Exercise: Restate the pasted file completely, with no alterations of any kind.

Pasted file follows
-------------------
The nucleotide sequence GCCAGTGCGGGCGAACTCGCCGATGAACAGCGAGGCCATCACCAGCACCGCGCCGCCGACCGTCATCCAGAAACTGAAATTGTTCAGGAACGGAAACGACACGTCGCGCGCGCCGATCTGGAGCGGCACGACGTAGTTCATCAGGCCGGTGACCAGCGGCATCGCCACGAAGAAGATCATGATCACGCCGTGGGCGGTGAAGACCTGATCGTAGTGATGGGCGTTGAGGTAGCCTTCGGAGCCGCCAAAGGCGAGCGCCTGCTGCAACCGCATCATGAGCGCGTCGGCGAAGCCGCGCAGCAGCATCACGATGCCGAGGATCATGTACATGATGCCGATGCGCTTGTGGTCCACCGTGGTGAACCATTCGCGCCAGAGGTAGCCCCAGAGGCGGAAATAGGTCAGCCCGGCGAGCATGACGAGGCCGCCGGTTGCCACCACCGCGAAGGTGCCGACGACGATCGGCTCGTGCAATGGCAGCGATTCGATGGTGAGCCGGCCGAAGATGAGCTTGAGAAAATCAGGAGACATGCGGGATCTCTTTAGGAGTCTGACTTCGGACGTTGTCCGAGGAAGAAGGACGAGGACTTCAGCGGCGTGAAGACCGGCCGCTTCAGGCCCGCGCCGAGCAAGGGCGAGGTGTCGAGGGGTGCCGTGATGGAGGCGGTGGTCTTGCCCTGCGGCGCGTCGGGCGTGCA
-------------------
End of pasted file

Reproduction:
The nucleotide sequence GCCAGTGCGGGCGAACTCGCCGATGAACAGCGAGGCCATCACCAGCACCGCGCCGCCGACCGTCATCCAGAAACTGAAATTGTTCAGGAACGGAAACGACACGTCGCGCGCGCCGATCTGGAGCGGCACGACGTAGTTCATCAGGCCGGTGACCAGCGGCATCGCCACGAAGAAGATCATGATCACGCCGTGGGCGGTGAAGACCTGATCGTAGTGATGGGCGTTGAGGTAGCCTTCGGAGCCGCCAAAGGCGAGCGCCTGCTGCAACCGCATCATGAGCGCGTCGGCGAAGCCGCGCAGCAGCATCACGATGCCGAGGATCATGTACATGATGCCGATGCGCTTGTGGTCCACCGTGGTGAACCATTCGCGCCAGAGGTAGCCCCAGAGGCGGAAATAGGTCAGCCCGGCGAGCATGACGAGGCCGCCGGTTGCCACCACCGCGAAGGTGCCGACGACGATCGGCTCGTGCAATGGCAGCGATTCGATGGTGAGCCGGCCGAAGATGAGCTTGAGAAAATCAGGAGACATGCGGGATCTCTTTAGGAGTCTGACTTCGGACGTTGTCCGAGGAAGAAGGACGAGGACTTCAGCGGCGTGAAGACCGGCCGCTTCAGGCCCGCGCCGAGCAAGGGCGAGGTGTCGAGGGGTGCCGTGATGGAGGCGGTGGTCTTGCCCTGCGGCGCGTCGGGCGTGCA